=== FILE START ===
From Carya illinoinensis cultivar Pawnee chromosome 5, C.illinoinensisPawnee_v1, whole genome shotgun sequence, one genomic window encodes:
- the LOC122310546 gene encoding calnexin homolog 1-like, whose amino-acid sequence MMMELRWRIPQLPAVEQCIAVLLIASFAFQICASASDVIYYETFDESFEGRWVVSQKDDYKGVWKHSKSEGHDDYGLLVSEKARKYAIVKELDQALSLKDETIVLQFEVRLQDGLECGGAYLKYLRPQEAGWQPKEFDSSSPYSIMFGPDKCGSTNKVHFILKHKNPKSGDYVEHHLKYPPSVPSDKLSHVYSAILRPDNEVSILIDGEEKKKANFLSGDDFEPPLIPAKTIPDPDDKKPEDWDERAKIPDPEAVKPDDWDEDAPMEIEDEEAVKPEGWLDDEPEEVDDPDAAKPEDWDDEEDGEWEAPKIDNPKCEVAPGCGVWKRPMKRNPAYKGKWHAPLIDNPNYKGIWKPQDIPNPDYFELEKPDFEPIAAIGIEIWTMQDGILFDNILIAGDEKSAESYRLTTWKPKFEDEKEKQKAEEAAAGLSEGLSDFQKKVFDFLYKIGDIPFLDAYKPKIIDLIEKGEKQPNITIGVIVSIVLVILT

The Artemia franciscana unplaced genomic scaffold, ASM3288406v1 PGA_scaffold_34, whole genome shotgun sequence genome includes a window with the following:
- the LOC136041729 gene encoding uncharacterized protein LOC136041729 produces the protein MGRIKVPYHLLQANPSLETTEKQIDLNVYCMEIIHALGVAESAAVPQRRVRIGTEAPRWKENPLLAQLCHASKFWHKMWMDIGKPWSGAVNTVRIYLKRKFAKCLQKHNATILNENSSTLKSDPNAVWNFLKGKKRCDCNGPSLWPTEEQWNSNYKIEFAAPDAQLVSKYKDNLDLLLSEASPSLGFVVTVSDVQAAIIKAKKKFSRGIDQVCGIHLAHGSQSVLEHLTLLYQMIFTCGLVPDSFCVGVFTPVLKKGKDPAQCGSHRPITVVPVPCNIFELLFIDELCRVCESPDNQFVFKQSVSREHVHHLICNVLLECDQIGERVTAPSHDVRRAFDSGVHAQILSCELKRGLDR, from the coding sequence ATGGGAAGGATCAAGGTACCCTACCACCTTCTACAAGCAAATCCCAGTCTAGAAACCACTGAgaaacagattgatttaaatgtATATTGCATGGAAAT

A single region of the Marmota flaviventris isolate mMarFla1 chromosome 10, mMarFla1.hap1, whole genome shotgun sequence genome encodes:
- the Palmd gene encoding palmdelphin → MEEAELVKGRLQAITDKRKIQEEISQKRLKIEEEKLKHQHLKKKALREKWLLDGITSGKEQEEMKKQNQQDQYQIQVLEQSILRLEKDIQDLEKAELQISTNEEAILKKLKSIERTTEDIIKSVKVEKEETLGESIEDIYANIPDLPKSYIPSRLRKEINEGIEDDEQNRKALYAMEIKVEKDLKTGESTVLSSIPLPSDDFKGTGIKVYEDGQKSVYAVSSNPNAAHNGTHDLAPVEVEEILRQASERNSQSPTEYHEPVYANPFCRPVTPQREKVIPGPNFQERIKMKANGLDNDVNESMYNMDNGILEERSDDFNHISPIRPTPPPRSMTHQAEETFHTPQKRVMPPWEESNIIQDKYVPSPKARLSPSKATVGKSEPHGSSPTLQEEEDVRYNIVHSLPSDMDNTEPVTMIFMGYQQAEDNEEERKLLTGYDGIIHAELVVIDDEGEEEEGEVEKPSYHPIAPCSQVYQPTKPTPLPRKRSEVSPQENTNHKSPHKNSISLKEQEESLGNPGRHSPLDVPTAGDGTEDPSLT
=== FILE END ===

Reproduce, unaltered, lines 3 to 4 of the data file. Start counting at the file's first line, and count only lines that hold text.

The Artemia franciscana unplaced genomic scaffold, ASM3288406v1 PGA_scaffold_34, whole genome shotgun sequence genome includes a window with the following:
- the LOC136041729 gene encoding uncharacterized protein LOC136041729 produces the protein MGRIKVPYHLLQANPSLETTEKQIDLNVYCMEIIHALGVAESAAVPQRRVRIGTEAPRWKENPLLAQLCHASKFWHKMWMDIGKPWSGAVNTVRIYLKRKFAKCLQKHNATILNENSSTLKSDPNAVWNFLKGKKRCDCNGPSLWPTEEQWNSNYKIEFAAPDAQLVSKYKDNLDLLLSEASPSLGFVVTVSDVQAAIIKAKKKFSRGIDQVCGIHLAHGSQSVLEHLTLLYQMIFTCGLVPDSFCVGVFTPVLKKGKDPAQCGSHRPITVVPVPCNIFELLFIDELCRVCESPDNQFVFKQSVSREHVHHLICNVLLECDQIGERVTAPSHDVRRAFDSGVHAQILSCELKRGLDR, from the coding sequence ATGGGAAGGATCAAGGTACCCTACCACCTTCTACAAGCAAATCCCAGTCTAGAAACCACTGAgaaacagattgatttaaatgtATATTGCATGGAAAT